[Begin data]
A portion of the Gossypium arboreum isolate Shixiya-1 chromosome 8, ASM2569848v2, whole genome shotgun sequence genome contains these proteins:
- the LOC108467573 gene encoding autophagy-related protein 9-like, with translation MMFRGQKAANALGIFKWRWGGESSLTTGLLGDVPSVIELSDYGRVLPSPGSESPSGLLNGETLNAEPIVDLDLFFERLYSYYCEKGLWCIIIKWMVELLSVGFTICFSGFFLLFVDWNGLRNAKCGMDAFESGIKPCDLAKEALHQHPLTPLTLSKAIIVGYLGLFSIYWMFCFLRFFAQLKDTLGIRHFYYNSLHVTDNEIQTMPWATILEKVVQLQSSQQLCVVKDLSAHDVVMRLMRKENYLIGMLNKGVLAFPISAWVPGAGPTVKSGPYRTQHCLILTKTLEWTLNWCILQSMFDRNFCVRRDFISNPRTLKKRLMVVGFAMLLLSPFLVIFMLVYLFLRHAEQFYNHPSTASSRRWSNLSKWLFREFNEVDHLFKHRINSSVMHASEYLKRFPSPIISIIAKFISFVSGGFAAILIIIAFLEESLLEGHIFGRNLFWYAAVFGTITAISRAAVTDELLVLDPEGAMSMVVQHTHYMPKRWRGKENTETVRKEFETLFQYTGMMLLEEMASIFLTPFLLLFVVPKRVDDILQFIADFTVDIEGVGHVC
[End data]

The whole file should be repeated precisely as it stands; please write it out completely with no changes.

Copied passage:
A portion of the Gossypium arboreum isolate Shixiya-1 chromosome 8, ASM2569848v2, whole genome shotgun sequence genome contains these proteins:
- the LOC108467573 gene encoding autophagy-related protein 9-like, with translation MMFRGQKAANALGIFKWRWGGESSLTTGLLGDVPSVIELSDYGRVLPSPGSESPSGLLNGETLNAEPIVDLDLFFERLYSYYCEKGLWCIIIKWMVELLSVGFTICFSGFFLLFVDWNGLRNAKCGMDAFESGIKPCDLAKEALHQHPLTPLTLSKAIIVGYLGLFSIYWMFCFLRFFAQLKDTLGIRHFYYNSLHVTDNEIQTMPWATILEKVVQLQSSQQLCVVKDLSAHDVVMRLMRKENYLIGMLNKGVLAFPISAWVPGAGPTVKSGPYRTQHCLILTKTLEWTLNWCILQSMFDRNFCVRRDFISNPRTLKKRLMVVGFAMLLLSPFLVIFMLVYLFLRHAEQFYNHPSTASSRRWSNLSKWLFREFNEVDHLFKHRINSSVMHASEYLKRFPSPIISIIAKFISFVSGGFAAILIIIAFLEESLLEGHIFGRNLFWYAAVFGTITAISRAAVTDELLVLDPEGAMSMVVQHTHYMPKRWRGKENTETVRKEFETLFQYTGMMLLEEMASIFLTPFLLLFVVPKRVDDILQFIADFTVDIEGVGHVC